The fish looks good to me. I can imagine it; filleted, dipped in flour, panfried in butter, squeeze of lemon. David Cunliffe also sizes it up, literally and metaphorically, looks gleeful. A political point is about to be made, at the expense of dinner. Labour would let me eat. According to National, my meal gets a second chance: under the new rules, the snapper is a couple of centimetres undersize.
So National stole my snapper? "National stole that snapper from you, buddy," Cunliffe concurs. "Kiss it goodbye, because under the rules this is too small to keep. Isn't that a heartbreak?"
We're in a tandem ocean kayak, moored about 800 metres from the inner-city beach at the foot of Cunliffe's Herne Bay garden. Kayak fishing, he says, represents an escape from the stress of life on land, and an easy way to grab quality time with his oldest son William (the younger, Cameron, prefers tramping).
Cunliffe looks the part. He's shed the suit for suitably scruffy attire (old trainers, baggy shorts, America's Cup baseball cap), brings the rods, the bait, the net, and, on finding someone has flogged his mooring rope, uses a kids' skipping rope to tie us up.
I'm hopeless, so he baits the rods and dispatches the two sprats we do keep.
He got into fishing as a young man, standing on the banks of the Rangitata, where his father would later suffer a fatal heart attack, baiting his hook.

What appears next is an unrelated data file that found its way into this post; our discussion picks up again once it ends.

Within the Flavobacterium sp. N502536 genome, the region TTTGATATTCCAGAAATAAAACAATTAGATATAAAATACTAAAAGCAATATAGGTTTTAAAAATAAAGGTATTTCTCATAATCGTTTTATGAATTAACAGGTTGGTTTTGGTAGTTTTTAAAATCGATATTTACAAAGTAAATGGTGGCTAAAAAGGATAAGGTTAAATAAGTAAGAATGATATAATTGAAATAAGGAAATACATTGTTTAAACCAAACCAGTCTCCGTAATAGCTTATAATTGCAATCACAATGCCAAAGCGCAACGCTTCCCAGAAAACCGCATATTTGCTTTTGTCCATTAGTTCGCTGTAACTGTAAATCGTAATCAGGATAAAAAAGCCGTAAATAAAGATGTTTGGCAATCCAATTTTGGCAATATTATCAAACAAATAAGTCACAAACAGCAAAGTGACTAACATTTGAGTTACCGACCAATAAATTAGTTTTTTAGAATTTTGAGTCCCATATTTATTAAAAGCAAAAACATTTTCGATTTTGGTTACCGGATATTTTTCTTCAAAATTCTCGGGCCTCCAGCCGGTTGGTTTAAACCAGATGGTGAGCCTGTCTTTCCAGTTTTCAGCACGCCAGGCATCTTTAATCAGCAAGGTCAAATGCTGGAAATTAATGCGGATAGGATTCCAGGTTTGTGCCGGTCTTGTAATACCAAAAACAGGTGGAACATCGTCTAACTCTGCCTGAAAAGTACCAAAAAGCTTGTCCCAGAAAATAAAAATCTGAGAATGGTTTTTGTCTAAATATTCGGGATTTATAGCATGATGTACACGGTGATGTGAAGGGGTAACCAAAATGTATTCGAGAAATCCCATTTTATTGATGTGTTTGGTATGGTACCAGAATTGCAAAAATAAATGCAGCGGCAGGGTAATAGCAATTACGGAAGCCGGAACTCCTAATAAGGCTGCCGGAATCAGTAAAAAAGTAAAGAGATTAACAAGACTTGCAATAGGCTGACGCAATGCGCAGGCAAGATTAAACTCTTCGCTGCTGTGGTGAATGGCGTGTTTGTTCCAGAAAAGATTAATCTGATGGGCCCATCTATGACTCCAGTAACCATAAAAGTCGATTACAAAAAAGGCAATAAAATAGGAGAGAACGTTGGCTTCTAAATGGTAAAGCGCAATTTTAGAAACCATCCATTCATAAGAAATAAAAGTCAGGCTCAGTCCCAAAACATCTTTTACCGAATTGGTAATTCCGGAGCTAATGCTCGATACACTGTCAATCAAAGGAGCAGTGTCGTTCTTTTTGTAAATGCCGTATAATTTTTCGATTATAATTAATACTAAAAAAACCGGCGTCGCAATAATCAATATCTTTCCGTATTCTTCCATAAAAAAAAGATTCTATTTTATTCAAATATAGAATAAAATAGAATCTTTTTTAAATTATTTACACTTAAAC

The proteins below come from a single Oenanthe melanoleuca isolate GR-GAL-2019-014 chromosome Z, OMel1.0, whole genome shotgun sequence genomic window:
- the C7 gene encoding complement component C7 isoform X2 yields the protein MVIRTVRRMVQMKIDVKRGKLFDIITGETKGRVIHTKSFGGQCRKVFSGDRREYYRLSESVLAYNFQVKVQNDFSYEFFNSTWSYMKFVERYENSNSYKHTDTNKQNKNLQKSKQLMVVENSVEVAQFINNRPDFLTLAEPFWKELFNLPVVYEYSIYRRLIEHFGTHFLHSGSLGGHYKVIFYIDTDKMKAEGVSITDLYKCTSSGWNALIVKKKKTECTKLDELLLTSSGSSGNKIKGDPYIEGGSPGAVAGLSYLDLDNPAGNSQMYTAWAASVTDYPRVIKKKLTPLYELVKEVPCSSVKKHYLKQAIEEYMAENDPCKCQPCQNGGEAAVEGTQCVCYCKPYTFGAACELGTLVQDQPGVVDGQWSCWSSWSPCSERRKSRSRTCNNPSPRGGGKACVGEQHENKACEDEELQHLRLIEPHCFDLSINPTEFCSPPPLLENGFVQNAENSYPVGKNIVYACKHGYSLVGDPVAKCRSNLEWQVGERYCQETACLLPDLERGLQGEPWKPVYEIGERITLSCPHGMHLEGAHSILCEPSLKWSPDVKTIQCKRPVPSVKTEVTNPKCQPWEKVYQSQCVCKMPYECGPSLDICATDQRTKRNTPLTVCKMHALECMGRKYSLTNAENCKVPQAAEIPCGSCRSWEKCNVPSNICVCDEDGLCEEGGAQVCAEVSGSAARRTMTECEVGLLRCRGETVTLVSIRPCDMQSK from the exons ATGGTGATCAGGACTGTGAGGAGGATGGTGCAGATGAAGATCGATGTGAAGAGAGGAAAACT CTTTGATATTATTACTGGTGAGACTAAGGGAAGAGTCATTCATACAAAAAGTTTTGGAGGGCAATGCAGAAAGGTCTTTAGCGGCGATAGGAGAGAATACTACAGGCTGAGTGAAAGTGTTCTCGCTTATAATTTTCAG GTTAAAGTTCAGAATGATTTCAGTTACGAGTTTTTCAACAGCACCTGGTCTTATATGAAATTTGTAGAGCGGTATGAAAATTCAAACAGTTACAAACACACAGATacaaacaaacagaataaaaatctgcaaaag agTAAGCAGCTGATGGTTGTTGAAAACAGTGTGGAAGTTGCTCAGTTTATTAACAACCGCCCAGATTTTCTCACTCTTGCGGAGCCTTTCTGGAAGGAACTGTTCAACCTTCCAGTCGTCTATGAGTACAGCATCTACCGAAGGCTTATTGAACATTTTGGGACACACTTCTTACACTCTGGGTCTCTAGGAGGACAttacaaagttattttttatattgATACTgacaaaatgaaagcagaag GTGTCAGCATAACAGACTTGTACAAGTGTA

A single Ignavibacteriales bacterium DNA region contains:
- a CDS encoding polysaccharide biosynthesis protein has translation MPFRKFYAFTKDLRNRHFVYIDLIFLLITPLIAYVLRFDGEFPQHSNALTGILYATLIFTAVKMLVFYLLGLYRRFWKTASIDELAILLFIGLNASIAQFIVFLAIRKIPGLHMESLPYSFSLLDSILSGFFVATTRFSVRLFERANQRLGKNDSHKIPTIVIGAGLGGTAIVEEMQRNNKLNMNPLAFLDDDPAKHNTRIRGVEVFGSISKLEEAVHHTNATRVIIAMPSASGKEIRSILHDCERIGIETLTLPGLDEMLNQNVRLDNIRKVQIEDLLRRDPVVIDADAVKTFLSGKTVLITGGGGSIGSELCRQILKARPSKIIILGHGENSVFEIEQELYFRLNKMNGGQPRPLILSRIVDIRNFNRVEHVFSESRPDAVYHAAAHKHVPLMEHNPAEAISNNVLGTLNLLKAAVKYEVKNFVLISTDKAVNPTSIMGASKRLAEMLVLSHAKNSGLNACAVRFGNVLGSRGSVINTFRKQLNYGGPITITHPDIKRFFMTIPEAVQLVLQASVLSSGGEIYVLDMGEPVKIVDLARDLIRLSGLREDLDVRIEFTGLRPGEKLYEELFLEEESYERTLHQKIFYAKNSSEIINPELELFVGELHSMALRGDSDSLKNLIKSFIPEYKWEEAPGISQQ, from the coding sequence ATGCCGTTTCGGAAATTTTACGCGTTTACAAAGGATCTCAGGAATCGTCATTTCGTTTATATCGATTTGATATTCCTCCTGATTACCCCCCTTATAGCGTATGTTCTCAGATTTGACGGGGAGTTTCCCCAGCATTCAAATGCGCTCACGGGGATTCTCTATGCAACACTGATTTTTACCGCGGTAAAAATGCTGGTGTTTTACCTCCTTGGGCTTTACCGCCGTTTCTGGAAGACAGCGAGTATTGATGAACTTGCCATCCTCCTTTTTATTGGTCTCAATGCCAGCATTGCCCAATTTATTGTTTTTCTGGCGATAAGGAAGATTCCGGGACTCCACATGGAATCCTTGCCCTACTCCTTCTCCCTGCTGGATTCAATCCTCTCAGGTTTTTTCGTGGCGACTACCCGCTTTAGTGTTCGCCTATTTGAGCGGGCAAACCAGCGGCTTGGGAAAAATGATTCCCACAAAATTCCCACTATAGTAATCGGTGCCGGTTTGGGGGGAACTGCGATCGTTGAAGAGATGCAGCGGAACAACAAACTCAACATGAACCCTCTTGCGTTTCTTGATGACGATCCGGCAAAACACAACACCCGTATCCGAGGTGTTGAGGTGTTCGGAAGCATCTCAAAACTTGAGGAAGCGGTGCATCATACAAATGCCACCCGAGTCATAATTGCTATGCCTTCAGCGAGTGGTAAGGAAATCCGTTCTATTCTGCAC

Once he arrived in Auckland he took a half-share in a boat (long since given up due to lack of time) but now this is his only outlet.
If there's an accusation that there are many faces of David Cunliffe, then today it's Cunliffe the Outdoorsman who looks around and considers: "I really love that in a city of 1.25 million people, you can paddle off a beach in the middle of the city, catch a fish, and know it's safe to eat, and there's not a lot of places in the world you can do that. It's really awesome, and it's a Kiwi birthright."
He's in cheerful form, overall, and not bad company for an hour in a kayak. It has been, he says, a "tough few weeks" but he won't complain (well, sort of - the Star-Times story in which a Labour insider complained about his family skiing holiday he found a "bit rich" and criticisms of his red scarf - not by us - were "pretty trivial").
Instead, his rather humble line for today is, repeatedly, to ask the electorate to give him a chance, to form a new opinion of him, to take a "fresh look": he's not been leader very long.
Later, he reiterates: "Give us a chance. Take me as you find me." Have we misunderstood David Cunliffe?
"I wouldn't say misunderstood. But I do think its a factor I've only been in the job 10 months and my opponent has been in his job for six years. I've obviously got some catching up to do. I am very open to New Zealand getting to know me more as a person: I know they need to have a sense of comfort and trust in who is leading the country."
A PUBLIC SERVICE
Cunliffe says he's in politics not for himself, but for you. It's a public service.
"I was always interested in politics, even as a kid. I can remember in 1972, and I must have been nine years old, colouring in the election map red and blue".
He remembers his father, William (who would become the local party chair) liking Norm Kirk and being sad when he died. They would talk politics at home and at school, he got the cane for fighting a classmate who was derisive of his Labour support.
He remembers disliking Muldoon, voting for Lange, later on, refusing a job in Treasury in favour of Foreign Affairs because he was uncomfortable with Rogernomics.
But, no, he wasn't thinking of becoming an MP then and he says, unlike Key, there was no lifelong desire to become prime minister.